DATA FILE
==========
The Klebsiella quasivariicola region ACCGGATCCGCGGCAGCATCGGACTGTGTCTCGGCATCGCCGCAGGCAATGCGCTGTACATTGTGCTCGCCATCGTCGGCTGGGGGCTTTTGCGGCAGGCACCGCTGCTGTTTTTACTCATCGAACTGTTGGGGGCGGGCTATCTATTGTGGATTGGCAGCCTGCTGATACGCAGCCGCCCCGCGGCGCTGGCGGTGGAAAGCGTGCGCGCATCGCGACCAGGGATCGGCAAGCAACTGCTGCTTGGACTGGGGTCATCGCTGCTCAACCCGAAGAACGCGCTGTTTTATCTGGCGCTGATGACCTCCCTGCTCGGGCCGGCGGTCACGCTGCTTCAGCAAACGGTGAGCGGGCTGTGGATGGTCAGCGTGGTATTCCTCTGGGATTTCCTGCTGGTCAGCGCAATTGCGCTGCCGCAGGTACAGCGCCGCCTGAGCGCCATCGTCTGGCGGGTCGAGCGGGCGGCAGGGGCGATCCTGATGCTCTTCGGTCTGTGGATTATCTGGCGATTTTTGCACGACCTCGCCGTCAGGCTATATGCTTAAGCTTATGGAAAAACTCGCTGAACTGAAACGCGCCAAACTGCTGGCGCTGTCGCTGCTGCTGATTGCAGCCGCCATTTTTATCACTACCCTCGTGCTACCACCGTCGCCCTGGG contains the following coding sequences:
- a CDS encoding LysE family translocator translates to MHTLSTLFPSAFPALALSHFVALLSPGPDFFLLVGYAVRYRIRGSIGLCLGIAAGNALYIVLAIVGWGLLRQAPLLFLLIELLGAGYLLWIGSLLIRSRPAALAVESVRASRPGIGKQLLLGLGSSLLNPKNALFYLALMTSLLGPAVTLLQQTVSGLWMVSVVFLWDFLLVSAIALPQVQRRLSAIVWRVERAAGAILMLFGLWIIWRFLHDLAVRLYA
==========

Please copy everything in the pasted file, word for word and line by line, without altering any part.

The Klebsiella quasivariicola region ACCGGATCCGCGGCAGCATCGGACTGTGTCTCGGCATCGCCGCAGGCAATGCGCTGTACATTGTGCTCGCCATCGTCGGCTGGGGGCTTTTGCGGCAGGCACCGCTGCTGTTTTTACTCATCGAACTGTTGGGGGCGGGCTATCTATTGTGGATTGGCAGCCTGCTGATACGCAGCCGCCCCGCGGCGCTGGCGGTGGAAAGCGTGCGCGCATCGCGACCAGGGATCGGCAAGCAACTGCTGCTTGGACTGGGGTCATCGCTGCTCAACCCGAAGAACGCGCTGTTTTATCTGGCGCTGATGACCTCCCTGCTCGGGCCGGCGGTCACGCTGCTTCAGCAAACGGTGAGCGGGCTGTGGATGGTCAGCGTGGTATTCCTCTGGGATTTCCTGCTGGTCAGCGCAATTGCGCTGCCGCAGGTACAGCGCCGCCTGAGCGCCATCGTCTGGCGGGTCGAGCGGGCGGCAGGGGCGATCCTGATGCTCTTCGGTCTGTGGATTATCTGGCGATTTTTGCACGACCTCGCCGTCAGGCTATATGCTTAAGCTTATGGAAAAACTCGCTGAACTGAAACGCGCCAAACTGCTGGCGCTGTCGCTGCTGCTGATTGCAGCCGCCATTTTTATCACTACCCTCGTGCTACCACCGTCGCCCTGGG contains the following coding sequences:
- a CDS encoding LysE family translocator translates to MHTLSTLFPSAFPALALSHFVALLSPGPDFFLLVGYAVRYRIRGSIGLCLGIAAGNALYIVLAIVGWGLLRQAPLLFLLIELLGAGYLLWIGSLLIRSRPAALAVESVRASRPGIGKQLLLGLGSSLLNPKNALFYLALMTSLLGPAVTLLQQTVSGLWMVSVVFLWDFLLVSAIALPQVQRRLSAIVWRVERAAGAILMLFGLWIIWRFLHDLAVRLYA